The weather in the UK as a whole is very different to other European countries at the same latitude, as the UK has a temperate ‘coastal marine’ climate with relatively mild winters, and equally mild summers that rarely get very warm.

This is a big contrast with central-European countries such as Germany or Poland, which experience similar levels of winter cold but have glorious hot summers with sporadic but reasonably generous rainfall. (Global Seed Supplier Jelitto offer a fantastic zoomable climate zone map of Europe on their website)

For this reason it is possible to successfully grow the Hardy Hibiscus hybrids in mainland Europe, but they struggle in most of the UK where despite having milder winters, have summer temperatures which are actually comparatively cool and only get seriously warm later in the season.

This shortens the available growing period for plants which need warmer temperatures to kick-start their springtime growth, making it hard to grow flowering-size specimens (outside of a greenhouse), even though they can withstand incredible cold temperatures in the winter months.

We can trace this back to the ancestry of the Hardy Hibiscus Hybrids, which is a handful of wild hibiscus species from North America, growing across a range from Louisiana and Texas up to Manitoba in Canada.

A cold hardy cactus in hard frost
Some Cactus species can withstand severe cold in winter, but need to be basically dry at the roots throughout the period until early spring.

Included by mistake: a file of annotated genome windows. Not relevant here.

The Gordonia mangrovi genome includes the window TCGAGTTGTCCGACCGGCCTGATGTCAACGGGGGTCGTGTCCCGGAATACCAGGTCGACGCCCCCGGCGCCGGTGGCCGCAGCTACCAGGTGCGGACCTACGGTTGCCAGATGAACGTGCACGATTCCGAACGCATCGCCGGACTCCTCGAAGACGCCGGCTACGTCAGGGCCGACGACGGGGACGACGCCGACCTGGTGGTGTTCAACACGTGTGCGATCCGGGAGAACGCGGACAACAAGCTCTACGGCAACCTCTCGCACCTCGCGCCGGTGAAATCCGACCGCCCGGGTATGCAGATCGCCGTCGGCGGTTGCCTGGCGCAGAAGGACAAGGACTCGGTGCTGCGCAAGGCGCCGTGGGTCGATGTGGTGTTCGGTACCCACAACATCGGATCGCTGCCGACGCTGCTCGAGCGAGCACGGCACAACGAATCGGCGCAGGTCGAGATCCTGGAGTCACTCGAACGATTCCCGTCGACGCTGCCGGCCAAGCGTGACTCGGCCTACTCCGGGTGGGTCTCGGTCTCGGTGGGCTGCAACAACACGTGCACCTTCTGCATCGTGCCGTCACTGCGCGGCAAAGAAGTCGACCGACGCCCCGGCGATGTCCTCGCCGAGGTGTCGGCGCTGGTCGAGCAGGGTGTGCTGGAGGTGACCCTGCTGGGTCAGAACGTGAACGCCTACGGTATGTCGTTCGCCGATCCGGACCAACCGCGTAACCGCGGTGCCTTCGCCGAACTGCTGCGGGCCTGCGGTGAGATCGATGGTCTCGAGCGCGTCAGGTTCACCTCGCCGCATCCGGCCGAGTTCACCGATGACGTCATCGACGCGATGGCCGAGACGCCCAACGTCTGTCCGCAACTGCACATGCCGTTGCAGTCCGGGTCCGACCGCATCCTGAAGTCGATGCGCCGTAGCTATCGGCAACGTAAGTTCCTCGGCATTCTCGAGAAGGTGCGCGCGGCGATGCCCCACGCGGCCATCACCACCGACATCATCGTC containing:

There is no doubt that these plants experience incredible cold winters in their native zone, but the summers in Canada are much warmer than you might expect, and the winters are so cold that the ground remains frozen for long periods of time in the winter months, meaning that the amount of actual winter ‘wet’ experienced by the plant is less than you might expect if you are used to the cool and wet winters of the British Isles and northern coastal Europe.

This means that the ground can stay colder for longer, causing the plants to stay dormant quite late into the growing season.

How to decide which USDA zone fits your garden

According to the USDA temperature parameters for hardiness zones, most of northern Europe is technically designated between Zones 6 to 8, with the British Isles  and other coastal climates being closer to the ‘Zone 8’ range (min to -9C). In practice, however, many plants that are rated as hardy to Zone 8 will promptly die in their first British winter, even though the temperatures may be well within their preferred range.

This may partly be down to a preference for COLDER winters – where the ground freezes solid, and metabolisms just grind to a halt for months on end, instead of the relatively mild spells that are sprinkled throughout the UK winters, with many days being a balmy 12 to 15C.

Closely tied to this phenomenon is the higher levels of precipitation, which tends to ride across the Atlantic Ocean on the warmer air (which causes these mild spells), and in combination they result in unsuitable growing conditions.

If a plant is not used to wetter weather, then it may have a reduced immunity to fungal and bacterial attacks that might occur in this conditions, so it may be possible to create a drier microclimate which is suitable.

In many cases it is better to choose plants that are rated as MUCH hardier than your range, so for the UK and much of Europe it is best to choose plants rated as Zone 5-6 or hardier – but it is also worth looking at the lifestyle that the plants have. If the plants go into a hard dormancy in winter then they might be fine, but if they can be tricked into weak growth by cool (but not cold) temperatures, then there may be problems ahead.

Thinking along these lines, if they want to be dry in winter – take measures to ensure this!